Lately signs have surfaced that her passive-aggression has turned to outright aggression, with a sinister Single White Female vibe. And my smart phone is her accomplice. Whether this is by coercion or persuasion is as yet undetermined.
The first occasion was ok. Weird, but ok. Out of the blue, my son texted, “Hey, mom. Why don’t I come over Saturday and we can watch the game together. I’ll come early and we can go to the store for snacks. It’ll be fun.” Like I said: weird, but ok.
We were somewhere in the chip aisle when I couldn’t hold back my curiosity any longer. “So, did you lose a coin toss with your sister over who was going to watch the game with me?”
“Yeah, but it was also that bizarre text you sent us at 3:30 in the morning. What was that all about?”
First, I might have been hurt, but honestly, I’m kind of proud that my son is twenty-something and does not know how to lie to a woman.
But then. . . .
“About how proud you are of us and how much you love us. . . .”
I remember dreaming that I was telling them that, but texting it? Nope. However, evidence suggests that such texts were indeed sent . . . from my phone . . . at about 3:30 a.m..
Hmmm. I haven’t figured out how, but I’m convinced Hedy is behind this.
Not long after that, Hedy went unhinged. Maybe we should’ve invited her to join us for nachos. Anyway. First she refused to call anyone, not even my son, employing her flimsy pretense, “I’m (not really) sorry. I can’t understand your command. Please try again.”
I would try again. She would repeat herself.
I admit to eventually losing my own temper and shouting, “Oh . . . JUST. . . NEVER MIND!” Click.
After a few days of this, things went from bad to worse.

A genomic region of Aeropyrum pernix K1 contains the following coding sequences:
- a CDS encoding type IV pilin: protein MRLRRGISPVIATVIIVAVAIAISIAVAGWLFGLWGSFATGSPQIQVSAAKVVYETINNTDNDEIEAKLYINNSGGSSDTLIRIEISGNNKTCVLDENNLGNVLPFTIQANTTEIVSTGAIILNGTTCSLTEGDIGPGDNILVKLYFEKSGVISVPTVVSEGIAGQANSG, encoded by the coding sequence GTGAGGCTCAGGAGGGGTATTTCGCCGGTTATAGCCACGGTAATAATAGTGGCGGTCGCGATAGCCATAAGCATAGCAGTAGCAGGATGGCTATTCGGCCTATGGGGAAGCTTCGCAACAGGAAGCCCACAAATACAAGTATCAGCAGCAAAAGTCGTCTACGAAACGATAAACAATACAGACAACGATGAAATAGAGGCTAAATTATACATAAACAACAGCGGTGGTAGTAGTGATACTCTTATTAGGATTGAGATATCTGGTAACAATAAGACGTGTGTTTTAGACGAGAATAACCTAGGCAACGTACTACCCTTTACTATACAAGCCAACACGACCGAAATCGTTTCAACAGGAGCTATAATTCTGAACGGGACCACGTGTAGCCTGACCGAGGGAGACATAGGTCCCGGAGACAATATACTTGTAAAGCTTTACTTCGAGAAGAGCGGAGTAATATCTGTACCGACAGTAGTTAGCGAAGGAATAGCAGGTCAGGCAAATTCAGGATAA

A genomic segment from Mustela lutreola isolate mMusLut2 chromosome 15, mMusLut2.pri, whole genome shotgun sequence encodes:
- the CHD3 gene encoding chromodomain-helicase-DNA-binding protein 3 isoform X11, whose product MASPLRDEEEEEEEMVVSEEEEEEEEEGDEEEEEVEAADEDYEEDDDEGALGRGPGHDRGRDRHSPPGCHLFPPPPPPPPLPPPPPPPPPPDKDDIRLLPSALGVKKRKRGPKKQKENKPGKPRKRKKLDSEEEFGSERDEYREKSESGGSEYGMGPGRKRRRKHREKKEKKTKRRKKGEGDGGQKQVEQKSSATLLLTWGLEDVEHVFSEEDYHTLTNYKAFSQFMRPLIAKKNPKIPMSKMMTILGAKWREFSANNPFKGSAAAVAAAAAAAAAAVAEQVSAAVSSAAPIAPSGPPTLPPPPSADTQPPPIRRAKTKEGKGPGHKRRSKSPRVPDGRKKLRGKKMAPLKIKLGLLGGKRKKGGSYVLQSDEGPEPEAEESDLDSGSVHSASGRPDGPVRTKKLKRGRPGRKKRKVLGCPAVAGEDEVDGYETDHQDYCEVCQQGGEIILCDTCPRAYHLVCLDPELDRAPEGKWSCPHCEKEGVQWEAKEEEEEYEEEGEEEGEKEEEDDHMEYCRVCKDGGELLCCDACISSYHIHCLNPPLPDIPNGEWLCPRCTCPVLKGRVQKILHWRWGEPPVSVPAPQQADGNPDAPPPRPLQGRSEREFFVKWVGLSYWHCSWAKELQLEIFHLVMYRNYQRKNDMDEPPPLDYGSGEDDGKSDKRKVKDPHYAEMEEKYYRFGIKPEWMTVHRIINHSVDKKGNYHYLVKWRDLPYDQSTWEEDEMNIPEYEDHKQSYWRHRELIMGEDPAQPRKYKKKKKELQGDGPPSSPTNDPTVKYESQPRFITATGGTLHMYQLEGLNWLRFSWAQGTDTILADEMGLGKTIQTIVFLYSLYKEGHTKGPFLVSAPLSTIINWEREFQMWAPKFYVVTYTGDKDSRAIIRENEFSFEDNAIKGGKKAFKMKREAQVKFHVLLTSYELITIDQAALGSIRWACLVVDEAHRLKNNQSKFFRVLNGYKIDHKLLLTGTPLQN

I’d start my car and Hedy would yell, “NO PHONE CONNECTED! YOU ALREADY HAVE FIVE PHONES CONNECTED. PLEASE DELETE A PHONE!”
(I do not have five phones. I have had a lifelong aversion to phones. Owning five would be a personal nightmare. But not my worst personal nightmare. That was yet to come.**)
I’d say, “Whatever,” and would just keep driving, but she kept repeating herself. It was madness. Madness, I tell you.
Eventually, I turned off my phone whenever I drove and Hedy and I stopped communicating altogether. It was sad, but these things happen. I was over it and I thought Hedy was, too.
Apparently, she wasn’t. I awoke one morning a few weeks ago to a troubling mix of pleasant musical tones and absolute panic.
Please let that be a dream. It was just a dream, right? Just a dream. Please, please, PLEASE!!
I had dreamed, as I occasionally do, of a boy I dated in high school. But this time, instead of driving in his car or walking along the boardwalk, I was sending him a LinkedIn connection request. To my surprise, he accepted.
I rushed to my desktop and logged in, desperate for it to be just a dream.
It was not a dream.
“Name Deleted is now a connection.”
I — or “someone on my behalf”– sent a LinkedIn connection request to someone I haven’t seen or talked to in decades. . . .while I was sleeping.
* Real Me has a LinkedIn account. Hippie Cahier does not. Regretfully, Hippie Cahier cannot accept LinkedIn connection requests, because, like Relationship George and Independent George, Real Me and Hippie Cahier cannot co-exist. A hippie divided against herself cannot stand.
** Hey, foreshadowing!
This video is not at all funny. Au contraire. It is R-rated and raw, but it (a) provides some context for those who haven’t seen Birdman and (b) demonstrates why Emma Stone deserved an Oscar: